Seiichi Kamiyama is one of those highly trained and yet borderline uncredited extras in Japanese sword-fighting films that gets bloodily dispatched, sometimes dramatically and sometimes offhandedly, by the top-billed actor. After the last great chanbara TV series is canceled, Seiichi's rather specialized skills are no longer needed, and he loses part of his pride and most of his purpose. Disliked by the company's new producer, he rarely gets roles even after the genre is revived with a younger, handsomer and trendier cast. Eventually Seiichi finds a calling teaching Satsuki, an ambitious and heartfelt young lady, how to stage-fight. She will have her day in the limelight.
The concept looks great on paper. Casting Seizo Fukumoto, a real-life oft-killed 'Thug #2' and 'Samurai guard #4' in many films from the 1970s, is also inspired. But everything else isn't. The direction is flat and over-earnest. The look is bland and overlit. The story beats are predictable to the point of mechanic, making it easy to get bored since you know where a scene is heading before it’s halfway through. The young actors are not very good, just like the young actors they are portraying. This is a film that is supposed to be feel-good, but it too often it doesn't earn it.
Saturday, December 6, 2014
Title: The Tribe
Sergey is a new student at a boarding school that looks like it gets about as much government funding as an empty lot with a city park sign. Paint peels off the walls. Kids are packed 2-4 to a dorm room. The wood shop looks like a factory floor for exploiting child labor. And exploiting is definitely the right word, given what goes on at this place. The alpha males of this student ‘tribe’ bully whoever they please, sell drugs, mug locals and prostitute female classmates at a seedy truck stop nearby. It gradually and rather matter-of-factly becomes clear that the staff are in on, if not all of this, then at least the worst of it.
Sergey initially takes his lumps, but earns a measure of respect from the upperclassmen and is entrusted by them with various gang tasks. After one of the pimps is killed, in a scene of expertly choreographed anticipation that is excruciatingly hard to watch (although far from the hardest), Sergey is promoted. He soon falls in love – although I use this word in the broadest possible sense – with Yana, one of the girls. She doesn’t exactly reciprocate his emotional attachment, but she’s seems grateful for sex she can actually enjoy. But since this isn’t the fantasy land of most onscreen romances, the relationship just brings down trouble on everyone’s heads. Appealing to a higher authority for justice is clearly not even a thought that would cross Sergey’s mind, since corruption extends in every conceivable direction that he could take. He has no other option then to take matters into his own hands.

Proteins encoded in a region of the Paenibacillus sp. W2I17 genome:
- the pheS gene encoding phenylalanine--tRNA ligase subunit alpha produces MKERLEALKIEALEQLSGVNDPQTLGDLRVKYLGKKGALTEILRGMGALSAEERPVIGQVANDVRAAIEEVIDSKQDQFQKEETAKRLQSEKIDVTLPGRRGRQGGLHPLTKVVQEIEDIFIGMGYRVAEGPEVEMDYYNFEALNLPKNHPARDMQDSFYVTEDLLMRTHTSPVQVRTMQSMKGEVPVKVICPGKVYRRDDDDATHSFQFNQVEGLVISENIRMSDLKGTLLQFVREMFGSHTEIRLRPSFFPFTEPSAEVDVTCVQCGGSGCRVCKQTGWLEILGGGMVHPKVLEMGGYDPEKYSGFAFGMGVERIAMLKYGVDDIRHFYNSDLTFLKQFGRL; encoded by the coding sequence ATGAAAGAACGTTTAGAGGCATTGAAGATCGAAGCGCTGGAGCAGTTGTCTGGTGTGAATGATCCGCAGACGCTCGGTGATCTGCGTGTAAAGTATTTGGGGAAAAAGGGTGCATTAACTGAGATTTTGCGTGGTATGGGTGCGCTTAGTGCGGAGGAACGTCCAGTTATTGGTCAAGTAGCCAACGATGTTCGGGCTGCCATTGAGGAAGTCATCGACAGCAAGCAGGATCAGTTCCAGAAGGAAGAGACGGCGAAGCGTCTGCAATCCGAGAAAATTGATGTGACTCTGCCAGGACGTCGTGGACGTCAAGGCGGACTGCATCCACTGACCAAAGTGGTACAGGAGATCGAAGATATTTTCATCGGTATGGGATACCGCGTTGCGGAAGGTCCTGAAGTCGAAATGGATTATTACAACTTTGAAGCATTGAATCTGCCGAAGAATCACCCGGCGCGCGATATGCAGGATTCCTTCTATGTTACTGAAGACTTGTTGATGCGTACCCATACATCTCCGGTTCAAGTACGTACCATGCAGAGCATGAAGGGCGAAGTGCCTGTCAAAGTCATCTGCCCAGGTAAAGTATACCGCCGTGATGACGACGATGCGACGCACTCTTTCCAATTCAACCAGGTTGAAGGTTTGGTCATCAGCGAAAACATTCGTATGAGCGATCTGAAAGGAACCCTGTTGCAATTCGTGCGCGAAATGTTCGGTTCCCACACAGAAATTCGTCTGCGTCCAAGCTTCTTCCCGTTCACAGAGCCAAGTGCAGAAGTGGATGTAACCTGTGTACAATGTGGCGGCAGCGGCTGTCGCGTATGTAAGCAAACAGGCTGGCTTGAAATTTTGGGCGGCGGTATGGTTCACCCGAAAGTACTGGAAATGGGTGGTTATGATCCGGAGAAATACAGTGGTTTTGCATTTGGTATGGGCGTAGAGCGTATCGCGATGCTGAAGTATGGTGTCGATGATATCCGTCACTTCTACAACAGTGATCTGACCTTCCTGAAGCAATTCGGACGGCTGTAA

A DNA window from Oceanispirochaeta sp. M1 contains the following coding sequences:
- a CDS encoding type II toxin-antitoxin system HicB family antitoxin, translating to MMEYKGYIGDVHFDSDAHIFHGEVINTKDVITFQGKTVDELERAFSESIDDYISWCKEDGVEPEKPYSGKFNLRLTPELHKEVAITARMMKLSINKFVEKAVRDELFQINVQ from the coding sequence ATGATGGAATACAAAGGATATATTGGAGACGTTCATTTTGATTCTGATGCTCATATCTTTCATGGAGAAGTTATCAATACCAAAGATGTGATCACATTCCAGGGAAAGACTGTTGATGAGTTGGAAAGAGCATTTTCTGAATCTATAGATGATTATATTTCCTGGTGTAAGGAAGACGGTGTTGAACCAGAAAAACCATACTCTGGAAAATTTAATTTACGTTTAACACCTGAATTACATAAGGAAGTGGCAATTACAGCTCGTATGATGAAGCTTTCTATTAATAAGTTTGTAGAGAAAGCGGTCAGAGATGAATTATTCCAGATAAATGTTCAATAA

I’m giving you the plot first, but the plot isn’t what has the festival circuit abuzz over this film. Most reviews lead with this: all the characters are deaf. They speak exclusively in sign language. There is no dialog. There are no subtitles. There is no translation.
One possible theory as to why is that most deaf audience members have to watch movies in this state all the time: lacking complete information; trying to piece together what is happening from body language and context. You will quickly figure out how, or you better leave the theater. And if you are squeamish, you probably might want to leave the theater anyway, because this is a very grim, unpleasant movie. But it is saying a lot about marginalized vulnerable communities, about youths coming of age in neglected corners, about living in a cutthroat society and an unstable country. And even the deaf, especially the deaf, will want to hear what The Tribe is saying.
The intimidatingly hard to pronounce Myroslav Slaboshpytskiy is also a master of his craft, employing long-take mobile camerawork well-suited to his strutting, ruthless material. As I hinted at above, the locations are also spot-on: wretched cubbyholes of post-Soviet pitted concrete and tarnished metal.
This is easily the most disturbing fiction film I’ve seen this year, but the fact that I can’t get it out of my head isn’t because it bombarded me with senseless shocks and grotesquery. It has gotten into my head and under my skin in the way that provocative cinema should. This may be a film I’m able to like more as I get a little distance from it.